The Amazon Kindle Fire was updated today and only provides a minor enhancement but if you surf the internet a ton, it is worth it. The Amazon Silk Web Browser was enhanced to give you the ability to browse in full screen mode.
The ability to surf the internet with a full screen is a boon to many users and will give you a more robust experience. Like many updates, if you have rooted your Kindle Fire it will hinder this entire process.
This update should be pushed for free over the air via WIFI to install on your unit. You can of course, manually install it to your device by clicking HERE.
Update: Here is some further updates found in the latest firmware from Amazon.
This update contains several performance improvements and additional features. First, we’ve made improvements to the graphics system. You will notice smoother rendering when performing common operations like pinching and zooming, panning and scrolling. Second, you will notice a new icon (four arrows pointing outward) in the lower right corner of the display. Tapping on this icon enables a full screen mode that maximizes the amount of the screen devoted to the web site. To exit full screen mode, you can tap on the up arrow at the bottom center of the display. We think you will find this new feature especially helpful when browsing with the device in landscape orientation.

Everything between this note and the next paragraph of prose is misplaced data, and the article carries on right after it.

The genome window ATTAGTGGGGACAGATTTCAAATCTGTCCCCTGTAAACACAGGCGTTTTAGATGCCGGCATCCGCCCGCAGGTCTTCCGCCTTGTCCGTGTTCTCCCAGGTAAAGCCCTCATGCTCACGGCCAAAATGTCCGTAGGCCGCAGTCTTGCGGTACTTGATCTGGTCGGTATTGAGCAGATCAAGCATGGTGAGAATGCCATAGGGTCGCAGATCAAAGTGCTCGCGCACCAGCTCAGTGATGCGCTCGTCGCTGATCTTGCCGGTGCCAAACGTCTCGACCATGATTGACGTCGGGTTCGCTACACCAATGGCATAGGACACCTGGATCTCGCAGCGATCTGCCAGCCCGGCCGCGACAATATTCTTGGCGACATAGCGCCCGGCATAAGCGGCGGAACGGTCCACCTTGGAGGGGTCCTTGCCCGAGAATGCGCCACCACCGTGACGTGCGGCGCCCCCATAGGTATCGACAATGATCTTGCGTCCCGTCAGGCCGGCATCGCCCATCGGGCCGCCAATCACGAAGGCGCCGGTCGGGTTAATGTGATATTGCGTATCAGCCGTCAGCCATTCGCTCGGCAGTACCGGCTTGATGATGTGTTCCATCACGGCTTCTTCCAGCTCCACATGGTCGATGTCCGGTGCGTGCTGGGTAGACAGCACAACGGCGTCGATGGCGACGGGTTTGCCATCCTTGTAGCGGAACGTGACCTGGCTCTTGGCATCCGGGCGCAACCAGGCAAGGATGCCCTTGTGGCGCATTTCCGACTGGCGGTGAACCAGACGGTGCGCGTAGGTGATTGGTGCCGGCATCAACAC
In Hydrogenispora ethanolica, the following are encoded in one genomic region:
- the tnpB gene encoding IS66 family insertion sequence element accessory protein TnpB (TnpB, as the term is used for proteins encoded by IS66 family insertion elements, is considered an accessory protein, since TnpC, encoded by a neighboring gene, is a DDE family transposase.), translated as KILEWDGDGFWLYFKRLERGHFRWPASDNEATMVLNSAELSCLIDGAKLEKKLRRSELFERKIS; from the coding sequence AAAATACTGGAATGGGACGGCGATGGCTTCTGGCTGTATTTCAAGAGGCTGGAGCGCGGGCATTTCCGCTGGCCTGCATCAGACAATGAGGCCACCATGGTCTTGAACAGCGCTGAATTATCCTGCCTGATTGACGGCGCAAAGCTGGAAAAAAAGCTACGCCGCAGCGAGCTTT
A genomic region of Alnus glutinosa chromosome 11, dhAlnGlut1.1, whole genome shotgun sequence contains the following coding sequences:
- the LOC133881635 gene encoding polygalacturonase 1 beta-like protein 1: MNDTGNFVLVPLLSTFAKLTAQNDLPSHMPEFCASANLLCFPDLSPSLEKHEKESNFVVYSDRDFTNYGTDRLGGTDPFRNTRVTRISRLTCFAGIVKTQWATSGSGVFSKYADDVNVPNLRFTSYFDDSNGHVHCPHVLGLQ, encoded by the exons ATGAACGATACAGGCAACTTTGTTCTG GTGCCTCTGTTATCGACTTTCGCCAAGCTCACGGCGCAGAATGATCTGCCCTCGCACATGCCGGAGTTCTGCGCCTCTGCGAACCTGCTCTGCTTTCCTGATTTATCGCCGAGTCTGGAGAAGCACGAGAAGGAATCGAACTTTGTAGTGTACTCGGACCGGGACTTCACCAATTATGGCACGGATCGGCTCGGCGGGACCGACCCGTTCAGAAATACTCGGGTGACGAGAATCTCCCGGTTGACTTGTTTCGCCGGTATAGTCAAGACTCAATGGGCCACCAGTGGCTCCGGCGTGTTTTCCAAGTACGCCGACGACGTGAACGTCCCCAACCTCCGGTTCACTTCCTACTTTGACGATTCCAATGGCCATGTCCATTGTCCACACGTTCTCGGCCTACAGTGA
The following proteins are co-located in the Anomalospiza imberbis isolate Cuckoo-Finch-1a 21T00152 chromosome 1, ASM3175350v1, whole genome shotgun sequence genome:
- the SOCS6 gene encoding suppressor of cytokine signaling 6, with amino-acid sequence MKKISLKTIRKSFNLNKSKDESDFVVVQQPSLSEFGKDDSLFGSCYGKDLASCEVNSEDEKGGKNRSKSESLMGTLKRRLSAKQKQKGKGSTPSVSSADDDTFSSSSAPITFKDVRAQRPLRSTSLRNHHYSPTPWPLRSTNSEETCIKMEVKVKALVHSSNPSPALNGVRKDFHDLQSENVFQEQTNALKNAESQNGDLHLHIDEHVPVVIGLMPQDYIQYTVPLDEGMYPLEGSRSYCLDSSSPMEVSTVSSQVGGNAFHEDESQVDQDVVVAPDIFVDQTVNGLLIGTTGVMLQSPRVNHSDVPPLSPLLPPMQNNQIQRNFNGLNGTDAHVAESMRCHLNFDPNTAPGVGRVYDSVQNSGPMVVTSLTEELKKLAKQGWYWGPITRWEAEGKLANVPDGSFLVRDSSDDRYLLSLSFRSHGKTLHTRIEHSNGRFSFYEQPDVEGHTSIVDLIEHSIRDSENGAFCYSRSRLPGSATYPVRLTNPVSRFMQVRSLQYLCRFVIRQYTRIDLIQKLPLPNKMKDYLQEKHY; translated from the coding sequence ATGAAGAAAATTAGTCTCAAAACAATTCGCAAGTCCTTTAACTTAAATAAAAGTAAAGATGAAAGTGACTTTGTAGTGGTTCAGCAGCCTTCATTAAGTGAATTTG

We’ve also made it easier to turn Flash on and off. The “Enable plug-ins” setting in the browser settings has been changed to “Enable Flash.” The Flash default is “Off” but if you’d like Flash to be turned on, it’s easy to do – simply go to Silk settings and select “Enable Flash.”
Finally, we’ve made a change to the way that the Kindle Fire communicates with the Silk acceleration servers when in cloud acceleration mode. To reduce overhead and speed up page loads, we’ve changed the way these communications are processed and will no longer use SSL by default. If you want to enable SSL for the communication between the Kindle Fire and the Silk acceleration servers, you can select the “Optional Encryption” setting in the browser settings menu. This change does not affect traffic to SSL (HTTPS) web sites; that traffic is routed directly to the those web sites and remains encrypted.
Michael Kozlowski is the Editor in Chief of Good e-Reader. He has been writing about audiobooks and e-readers for the past ten years. His articles have been picked up by major and local news sources and websites such as the CNET, Engadget, Huffington Post and Verge.